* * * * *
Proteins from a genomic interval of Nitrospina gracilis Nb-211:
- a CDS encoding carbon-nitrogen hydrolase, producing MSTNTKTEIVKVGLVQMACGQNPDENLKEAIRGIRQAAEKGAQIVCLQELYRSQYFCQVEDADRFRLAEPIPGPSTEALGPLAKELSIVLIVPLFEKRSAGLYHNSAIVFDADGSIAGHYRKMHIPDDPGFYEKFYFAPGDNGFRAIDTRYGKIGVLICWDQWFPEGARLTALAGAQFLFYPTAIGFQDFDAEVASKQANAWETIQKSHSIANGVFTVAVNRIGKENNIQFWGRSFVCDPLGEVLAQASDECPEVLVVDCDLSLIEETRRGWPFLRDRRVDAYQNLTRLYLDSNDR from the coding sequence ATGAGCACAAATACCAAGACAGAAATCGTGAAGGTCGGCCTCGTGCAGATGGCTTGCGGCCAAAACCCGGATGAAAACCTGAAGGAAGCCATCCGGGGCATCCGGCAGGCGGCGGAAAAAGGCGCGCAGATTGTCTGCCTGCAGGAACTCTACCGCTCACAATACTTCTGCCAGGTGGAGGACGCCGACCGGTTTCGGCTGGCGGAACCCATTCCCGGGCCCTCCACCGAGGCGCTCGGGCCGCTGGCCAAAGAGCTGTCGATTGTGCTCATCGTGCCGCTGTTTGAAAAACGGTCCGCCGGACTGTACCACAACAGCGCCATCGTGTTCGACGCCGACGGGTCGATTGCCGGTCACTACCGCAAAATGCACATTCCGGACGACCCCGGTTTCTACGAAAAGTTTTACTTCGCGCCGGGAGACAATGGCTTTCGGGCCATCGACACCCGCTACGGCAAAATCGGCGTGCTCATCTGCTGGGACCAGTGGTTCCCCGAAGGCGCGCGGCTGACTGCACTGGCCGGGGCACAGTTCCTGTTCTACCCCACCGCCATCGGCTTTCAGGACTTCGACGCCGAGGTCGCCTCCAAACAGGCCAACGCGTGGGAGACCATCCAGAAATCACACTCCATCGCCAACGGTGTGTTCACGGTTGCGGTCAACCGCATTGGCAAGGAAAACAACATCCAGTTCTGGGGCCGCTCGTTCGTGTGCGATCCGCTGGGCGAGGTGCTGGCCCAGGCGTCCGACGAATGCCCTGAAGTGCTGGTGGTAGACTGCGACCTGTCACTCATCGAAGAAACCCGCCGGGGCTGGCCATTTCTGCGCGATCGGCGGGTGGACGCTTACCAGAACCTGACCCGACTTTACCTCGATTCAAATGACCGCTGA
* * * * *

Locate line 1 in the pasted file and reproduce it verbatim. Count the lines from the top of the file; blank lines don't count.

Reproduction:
Proteins from a genomic interval of Nitrospina gracilis Nb-211: